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layering in cold weather

How Many Layers Should I Wear In Cold Weather?

At least once a week I come across an article about layers. How many should I wear? What should they be made of? How many layers should I have for various activities?

There is a lot written about layering because it is actually really important to get it right in cold weather. If you’re going to be out for an extended period of time you have to layer correctly so you sweat as little as possible. In fact, you’ll be just a tad bit cool if you get it right. It’s also important because you might be a couple miles away from your house or car, and won’t have a lot of options once you’re out there.

I’m going to share my secret to nailing the right amount of clothing every time, regardless of the weather. The solution is a little nerdy, but very simple:

Start tracking your clothing and weather conditions in a spreadsheet

I started doing this because I hate it when my body warms up 15 minutes in and I realize that I didn’t need the merino wool baselayer I’m wearing. Now it’s too late and I’ll likely get sweaty and chilled at some point. Fortunately, that never happens anymore because I know exactly what to wear when I go out.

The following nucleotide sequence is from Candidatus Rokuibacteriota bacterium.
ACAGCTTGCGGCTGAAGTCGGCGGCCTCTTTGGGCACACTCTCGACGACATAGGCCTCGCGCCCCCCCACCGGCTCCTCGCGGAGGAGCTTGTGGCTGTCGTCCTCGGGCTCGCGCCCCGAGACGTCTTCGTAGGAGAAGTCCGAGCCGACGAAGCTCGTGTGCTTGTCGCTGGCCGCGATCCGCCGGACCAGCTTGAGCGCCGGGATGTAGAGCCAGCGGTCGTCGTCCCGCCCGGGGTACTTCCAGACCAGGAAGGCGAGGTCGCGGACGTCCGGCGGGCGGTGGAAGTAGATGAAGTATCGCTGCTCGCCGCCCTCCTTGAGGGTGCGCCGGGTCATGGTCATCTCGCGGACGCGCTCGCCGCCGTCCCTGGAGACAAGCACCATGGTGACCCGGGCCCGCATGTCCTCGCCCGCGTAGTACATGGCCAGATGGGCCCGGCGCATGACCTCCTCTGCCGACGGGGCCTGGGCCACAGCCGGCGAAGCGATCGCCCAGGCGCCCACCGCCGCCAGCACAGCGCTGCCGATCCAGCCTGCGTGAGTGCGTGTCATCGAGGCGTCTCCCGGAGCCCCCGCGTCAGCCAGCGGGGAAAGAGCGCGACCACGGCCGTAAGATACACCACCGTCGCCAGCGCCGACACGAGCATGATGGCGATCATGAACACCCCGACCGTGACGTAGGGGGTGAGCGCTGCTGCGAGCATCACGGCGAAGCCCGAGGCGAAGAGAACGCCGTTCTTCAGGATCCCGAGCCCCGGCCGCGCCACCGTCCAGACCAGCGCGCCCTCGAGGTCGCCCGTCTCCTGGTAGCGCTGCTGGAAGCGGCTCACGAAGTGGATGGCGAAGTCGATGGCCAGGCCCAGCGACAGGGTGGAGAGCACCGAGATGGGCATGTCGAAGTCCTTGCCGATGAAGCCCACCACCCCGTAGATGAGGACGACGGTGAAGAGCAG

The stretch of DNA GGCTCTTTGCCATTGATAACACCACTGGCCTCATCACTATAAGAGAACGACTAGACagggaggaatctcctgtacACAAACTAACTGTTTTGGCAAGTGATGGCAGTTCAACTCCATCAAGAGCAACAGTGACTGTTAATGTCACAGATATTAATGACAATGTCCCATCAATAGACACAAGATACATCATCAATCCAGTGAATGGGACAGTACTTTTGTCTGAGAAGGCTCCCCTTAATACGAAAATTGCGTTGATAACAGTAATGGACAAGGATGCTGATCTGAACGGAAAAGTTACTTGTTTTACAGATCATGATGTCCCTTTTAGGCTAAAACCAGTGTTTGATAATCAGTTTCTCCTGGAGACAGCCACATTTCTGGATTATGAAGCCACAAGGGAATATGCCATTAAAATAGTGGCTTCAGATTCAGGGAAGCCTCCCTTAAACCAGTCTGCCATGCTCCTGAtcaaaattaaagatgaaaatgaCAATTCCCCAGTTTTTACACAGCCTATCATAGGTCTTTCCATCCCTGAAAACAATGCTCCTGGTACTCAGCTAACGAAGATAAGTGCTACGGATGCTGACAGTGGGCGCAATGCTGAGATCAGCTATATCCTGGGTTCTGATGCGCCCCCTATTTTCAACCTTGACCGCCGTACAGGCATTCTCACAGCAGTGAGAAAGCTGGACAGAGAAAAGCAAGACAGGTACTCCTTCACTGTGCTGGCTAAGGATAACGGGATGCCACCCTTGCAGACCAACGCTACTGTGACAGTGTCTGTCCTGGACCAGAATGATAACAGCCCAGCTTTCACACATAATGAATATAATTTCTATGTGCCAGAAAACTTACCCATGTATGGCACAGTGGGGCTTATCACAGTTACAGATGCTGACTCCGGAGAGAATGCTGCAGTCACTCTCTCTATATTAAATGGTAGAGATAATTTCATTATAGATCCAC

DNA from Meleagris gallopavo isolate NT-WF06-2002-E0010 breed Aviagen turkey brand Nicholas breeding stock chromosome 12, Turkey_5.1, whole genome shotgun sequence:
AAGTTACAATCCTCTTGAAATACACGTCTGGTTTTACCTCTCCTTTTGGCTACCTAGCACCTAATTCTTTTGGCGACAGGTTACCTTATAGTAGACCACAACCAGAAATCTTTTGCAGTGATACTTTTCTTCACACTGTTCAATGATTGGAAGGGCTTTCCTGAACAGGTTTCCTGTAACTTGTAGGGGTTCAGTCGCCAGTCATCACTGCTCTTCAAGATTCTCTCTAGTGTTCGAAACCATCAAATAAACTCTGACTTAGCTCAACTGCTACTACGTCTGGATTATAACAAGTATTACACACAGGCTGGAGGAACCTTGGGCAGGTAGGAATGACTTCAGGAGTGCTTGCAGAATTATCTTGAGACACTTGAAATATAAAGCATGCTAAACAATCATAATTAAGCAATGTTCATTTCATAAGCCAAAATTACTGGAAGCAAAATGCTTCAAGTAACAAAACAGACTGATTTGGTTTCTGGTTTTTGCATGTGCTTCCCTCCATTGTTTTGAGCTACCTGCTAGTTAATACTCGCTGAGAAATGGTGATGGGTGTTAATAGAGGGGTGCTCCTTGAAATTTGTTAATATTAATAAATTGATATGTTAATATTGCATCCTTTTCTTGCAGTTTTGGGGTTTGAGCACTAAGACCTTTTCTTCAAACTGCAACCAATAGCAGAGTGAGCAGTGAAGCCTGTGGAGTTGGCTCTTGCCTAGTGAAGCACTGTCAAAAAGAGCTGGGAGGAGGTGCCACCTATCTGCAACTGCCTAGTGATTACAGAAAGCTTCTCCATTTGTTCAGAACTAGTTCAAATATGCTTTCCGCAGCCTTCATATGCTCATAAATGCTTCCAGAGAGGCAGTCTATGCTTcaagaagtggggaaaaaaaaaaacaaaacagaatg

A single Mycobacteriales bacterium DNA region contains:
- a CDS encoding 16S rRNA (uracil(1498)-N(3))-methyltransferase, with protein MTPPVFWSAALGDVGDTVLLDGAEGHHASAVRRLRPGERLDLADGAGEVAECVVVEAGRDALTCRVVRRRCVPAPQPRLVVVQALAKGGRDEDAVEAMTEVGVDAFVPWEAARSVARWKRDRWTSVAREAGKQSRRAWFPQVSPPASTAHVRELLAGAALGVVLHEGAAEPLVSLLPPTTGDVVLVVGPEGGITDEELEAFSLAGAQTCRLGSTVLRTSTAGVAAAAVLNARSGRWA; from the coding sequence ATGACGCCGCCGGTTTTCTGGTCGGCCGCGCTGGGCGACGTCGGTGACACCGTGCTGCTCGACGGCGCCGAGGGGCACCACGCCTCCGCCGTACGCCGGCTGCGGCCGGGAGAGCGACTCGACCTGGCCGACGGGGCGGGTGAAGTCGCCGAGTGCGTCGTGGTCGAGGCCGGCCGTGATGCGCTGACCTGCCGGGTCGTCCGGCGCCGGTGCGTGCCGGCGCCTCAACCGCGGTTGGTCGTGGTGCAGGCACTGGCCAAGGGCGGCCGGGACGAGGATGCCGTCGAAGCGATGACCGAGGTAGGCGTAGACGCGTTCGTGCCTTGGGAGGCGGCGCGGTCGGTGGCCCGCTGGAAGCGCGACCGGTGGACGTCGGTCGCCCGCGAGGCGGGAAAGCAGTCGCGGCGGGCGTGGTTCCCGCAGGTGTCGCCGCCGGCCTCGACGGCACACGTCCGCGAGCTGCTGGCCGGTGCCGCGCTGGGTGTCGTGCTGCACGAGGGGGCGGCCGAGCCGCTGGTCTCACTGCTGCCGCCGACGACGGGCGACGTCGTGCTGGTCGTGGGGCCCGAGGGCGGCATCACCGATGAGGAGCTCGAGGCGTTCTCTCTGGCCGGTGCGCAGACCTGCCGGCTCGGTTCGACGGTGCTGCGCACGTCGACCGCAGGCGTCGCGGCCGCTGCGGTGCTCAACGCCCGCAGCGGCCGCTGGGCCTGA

Here’s all you have to do

layering in cold weather

Layering in cold weather

Start a spreadsheet with wind speed and temperature. I put wind speed on the side in 2 mph increments (0 – 30) and temperature on the top in 5 degree increments (-20 – +50). When you get home take a quick look at the wind speed and temperature. In that box add a quick note about what you wore and how comfortable you were. After awhile the sheet will start to fill up and the information becomes priceless when you want to head out in colder temperatures. Having one less thing to worry about means you can focus more on planning the activity itself (and where you’re going to have that pint afterwards…)

Fun fact – the picture below is from Riisitunturi National Park in Finland. The area is particularly humid due to a natural bog, hence the thick coating of condensed frost and snow. 

photo credit: Tobias Domhan

photo credit: Tobias Domhan

 

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